“What if our parents had known they were insane?” Morgan asks.
“What if they did?” Olivia replies.
They’ve had this conversation, or a variation of it, a few times over the last five years.
In a truck-stop diner a hundred kilometres from home, her hair hurriedly bleached and dyed, him with a cap pulled low over his furtive glances about. On a subway carriage in NYC, comforted by the anonymity of the mass of humanity around them. On a small charter plane, only eight other passengers, just after heavy, gut-rattling turbulence. On a ferry to Calais. In a Starbucks in Prague.
Over an expensive dinner in an expensive restaurant on their anniversary.
“What if they did know they were insane?” She clarifies.
It’s the same conversation. Morgan, the younger sibling by just over an hour, wants to believe that self-awareness would have changed their parents’ actions. Would have saved them so much pain. That but for being born into a different generation – one that didn’t value self-examination, diagnosis and self-medication as much – their parents might have sought help, been better people. Their mother less cruel; their father less monstrous.
Olivia, who dotes on her twin, but doesn’t feel the luxury of illusion the way he does, knows that the world doesn’t work like that. That bad is bad, and sin is sin, and besides, people know what they are, deep down. The way she sees it, it’s a dumb question. Never ask a question you can’t live with the answer to, her daddy used to say, and it was the one helpful thing he ever gave them.
What if their parents knew what they were doing to their kids, and did it anyway? How would realising that make anything better?
Usually when Morgan asks the question, and she answers it, the rest of their time for a while after goes quiet. They lie in their hotel bed, back to back instead of facing each other the way they usually do. She always tells him it’s more comfortable on that side when she has a stomach-ache. She knows that really she’s punishing him for not letting their parents die in his heart and mind.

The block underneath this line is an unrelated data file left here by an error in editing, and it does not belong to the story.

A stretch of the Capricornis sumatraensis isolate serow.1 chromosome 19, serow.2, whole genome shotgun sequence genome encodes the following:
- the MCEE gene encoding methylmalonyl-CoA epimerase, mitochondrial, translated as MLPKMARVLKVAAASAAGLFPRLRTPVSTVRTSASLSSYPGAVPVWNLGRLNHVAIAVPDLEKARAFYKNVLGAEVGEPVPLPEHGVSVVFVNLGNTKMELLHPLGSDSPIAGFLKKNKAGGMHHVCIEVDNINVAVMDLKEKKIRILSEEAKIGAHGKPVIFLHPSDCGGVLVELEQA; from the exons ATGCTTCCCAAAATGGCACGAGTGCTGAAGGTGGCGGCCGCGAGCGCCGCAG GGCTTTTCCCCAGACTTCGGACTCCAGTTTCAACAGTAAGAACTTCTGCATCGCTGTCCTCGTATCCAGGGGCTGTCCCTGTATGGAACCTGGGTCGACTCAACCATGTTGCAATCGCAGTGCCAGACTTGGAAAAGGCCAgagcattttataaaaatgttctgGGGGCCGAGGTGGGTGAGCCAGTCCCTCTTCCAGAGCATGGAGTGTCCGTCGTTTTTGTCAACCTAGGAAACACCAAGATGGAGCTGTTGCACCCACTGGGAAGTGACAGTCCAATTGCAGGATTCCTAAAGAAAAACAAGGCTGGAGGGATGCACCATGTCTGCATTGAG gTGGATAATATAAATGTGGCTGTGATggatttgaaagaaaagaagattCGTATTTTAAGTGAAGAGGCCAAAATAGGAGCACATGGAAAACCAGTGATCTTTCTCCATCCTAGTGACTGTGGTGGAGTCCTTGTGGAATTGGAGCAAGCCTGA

That phrase – it wasn’t the only useful thing her daddy ever gave them. He gave them the ability to live on the fringes, on the outside. To always find money, somehow. And he, and their mother, gave her the instinct to hurt Morgan when she was frustrated.
The mornings after they lay back to back, he’d wake to find that she wasn’t there in the bed with him. Whichever town or city they were in, whatever the situation, on those nights she’d have to sneak out into the world, and find something. Get something, and take something in return. Warm a bed, and lift a wallet or purse.
It hurt Morgan, she knew, and maybe that was partly the point. But at the same time, she needed something. Needed to feel something, inside. Needed to be touched.
Morgan and Olivia often masqueraded as a couple; married or eloping or on an adventure, sometimes for fun or sometimes because conditions demanded it. The way they looked at each other… were with each other… nobody ever seemed to question it. But they never touched each other. Could never touch each other. These years travelling, isolated from all except each other, Olivia got hungry for the warmth of another person. Just a hug. Just her hand, held.
The things that had happened to Morgan… that their parents had made happen to Morgan… meant he couldn’t be touched. Bad things happened to him when they tried.
One night, drinking red wine and eating hundred dollar steaks, a cool sea breeze on their skin, he puts his fork down and places his hand flat on the table.
“What if our parents had killed us before we killed them?”
She places her hand down near his, her fingertips as close to his as she knows he can bear.
“What if they did?” She replies.
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